Vids I Dig 169: For the Love of Comics: ‘Akira’ Edition Comparison: Marvel/Epic Comics Vs. Kodansha 35th Anniversary Hardcovers

From For the Love of Comics’ YouTube description: A quick comparison between the new 35th Anniversary Edition of Akira and the ‘88 Epic Comics edition, focusing on: production and content differences.

Book Review: ‘King of Strong Style: 1980-2014’ by Shinsuke Nakamura & Jocelyne Allen (translator)

This popped up as a suggestion on my Kindle, which made me happy. I’ve been following Shinsuke Nakamura’s career for years.

Being a fan of puroresu a.k.a. Japanese professional wrestling, I’ve watched Nakamura in New Japan going back to his time as a rookie. He’s since become a legend and now he wrestles in the United States for the WWE, where he is underutilized, if I’m being honest. But Vince McMahon doesn’t seem to have a great track record with Japanese superstars. But I digress.

This book is presented as an interview. It’s a couple hundred pages long interview but it is still pretty interesting from start to finish, as Shinsuke Nakamura is a pretty interesting dude.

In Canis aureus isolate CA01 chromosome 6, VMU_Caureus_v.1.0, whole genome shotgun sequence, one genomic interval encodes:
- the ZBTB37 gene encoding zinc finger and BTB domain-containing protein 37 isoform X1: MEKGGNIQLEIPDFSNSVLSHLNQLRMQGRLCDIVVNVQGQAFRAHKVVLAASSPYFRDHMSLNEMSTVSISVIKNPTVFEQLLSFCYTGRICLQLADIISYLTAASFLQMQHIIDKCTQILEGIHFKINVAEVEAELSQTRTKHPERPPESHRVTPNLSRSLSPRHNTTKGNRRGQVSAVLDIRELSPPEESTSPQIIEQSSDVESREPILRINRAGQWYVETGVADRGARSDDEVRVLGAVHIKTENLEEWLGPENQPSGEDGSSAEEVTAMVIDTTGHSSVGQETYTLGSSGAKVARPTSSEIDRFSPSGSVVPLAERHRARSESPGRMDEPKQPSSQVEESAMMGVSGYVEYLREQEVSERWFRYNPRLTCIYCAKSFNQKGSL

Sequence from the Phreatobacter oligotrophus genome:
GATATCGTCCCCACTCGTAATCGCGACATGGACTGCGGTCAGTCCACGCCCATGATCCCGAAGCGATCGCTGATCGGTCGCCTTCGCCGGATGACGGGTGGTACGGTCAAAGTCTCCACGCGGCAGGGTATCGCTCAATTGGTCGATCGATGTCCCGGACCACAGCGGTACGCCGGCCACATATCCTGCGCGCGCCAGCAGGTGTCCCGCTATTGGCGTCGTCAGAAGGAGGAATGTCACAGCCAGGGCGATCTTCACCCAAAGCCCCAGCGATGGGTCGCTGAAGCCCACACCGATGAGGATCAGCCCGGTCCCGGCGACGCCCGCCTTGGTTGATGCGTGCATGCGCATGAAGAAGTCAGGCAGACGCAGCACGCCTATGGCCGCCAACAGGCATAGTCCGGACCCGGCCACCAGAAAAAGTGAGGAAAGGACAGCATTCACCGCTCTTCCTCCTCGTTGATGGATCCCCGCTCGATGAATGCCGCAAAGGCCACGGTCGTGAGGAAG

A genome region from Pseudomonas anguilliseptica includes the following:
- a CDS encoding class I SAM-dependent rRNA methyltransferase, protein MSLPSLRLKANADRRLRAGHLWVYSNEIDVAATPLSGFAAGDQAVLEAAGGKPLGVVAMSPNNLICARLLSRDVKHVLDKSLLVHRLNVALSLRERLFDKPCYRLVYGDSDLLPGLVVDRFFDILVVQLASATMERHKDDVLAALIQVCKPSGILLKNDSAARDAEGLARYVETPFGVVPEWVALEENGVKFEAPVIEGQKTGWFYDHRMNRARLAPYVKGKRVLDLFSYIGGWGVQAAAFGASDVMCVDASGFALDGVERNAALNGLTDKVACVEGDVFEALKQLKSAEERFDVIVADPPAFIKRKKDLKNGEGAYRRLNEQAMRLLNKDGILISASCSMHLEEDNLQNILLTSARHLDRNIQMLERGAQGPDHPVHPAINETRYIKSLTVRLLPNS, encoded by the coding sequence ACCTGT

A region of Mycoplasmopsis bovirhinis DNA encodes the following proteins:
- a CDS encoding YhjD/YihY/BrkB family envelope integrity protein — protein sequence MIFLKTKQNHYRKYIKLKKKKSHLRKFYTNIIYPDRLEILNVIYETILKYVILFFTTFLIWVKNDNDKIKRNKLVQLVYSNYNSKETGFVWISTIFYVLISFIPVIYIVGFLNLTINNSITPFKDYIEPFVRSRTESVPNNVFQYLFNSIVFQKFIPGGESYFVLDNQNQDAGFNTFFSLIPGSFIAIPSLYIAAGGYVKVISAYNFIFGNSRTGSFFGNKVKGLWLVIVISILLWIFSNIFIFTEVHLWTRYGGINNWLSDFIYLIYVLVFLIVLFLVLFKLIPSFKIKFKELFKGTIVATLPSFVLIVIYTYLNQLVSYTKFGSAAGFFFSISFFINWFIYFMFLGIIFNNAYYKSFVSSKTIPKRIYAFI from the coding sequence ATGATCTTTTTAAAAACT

The first few chapters deal with Nakamura’s childhood and his love of professional wrestling, which was in opposition of his father’s love of baseball. But we also learn what his school life was like and how he was pretty athletic between playing basketball and excelling at amateur wrestling.

After that, Nakamura delves into his professional wrestling career in the years that he worked for New Japan Pro-Wrestling.

This is where the book really brings the meat and potatoes. Nakamura is pretty respectful of the other professionals around him but he still provides great stories and insight into one of the coolest wrestling promotions on the planet.

For those who like reading wrestling biographies, this one is pretty good and it is very different, as there aren’t a lot of biographies on Japanese puroresu stars in the United States.

Rating: 7.25/10
Pairs well with: other recent biographies by professional wrestlers and mixed martial artists.

Film Review: Take Aim at the Police Van (1960)

Release Date: January 27th, 1960 (Japan)
Directed by: Seijun Suzuki
Written by: Shinichi Sekizawa, Kazuo Shimada
Music by: Koichi Kawabe
Cast: Michitaro Mizushima, Mari Shiraki, Misako Watanabe, Shinsuke Ashida

Nikkatsu, 79 Minutes

Review:

Take Aim at the Police Van is a pretty early film in Seijun Suzuki’s long and storied career. In fact, it is the oldest of his pictures that I’ve seen.

Like many of his other films, it borrows heavily from the classic film-noir style in its look and narrative.

I wouldn’t say that this is as stylized as his films from a few years later, 1966’s Tokyo Drifter and 1967’s Branded to Kill, but it definitely has a certain panache to it that is very much Suzuki.

The story starts with a sniper killing two men on a police bus transport. One of the cops on board, a friend of one of the criminals who was set to be released, takes it upon himself to figure out why the bus was attacked and why these men were murdered.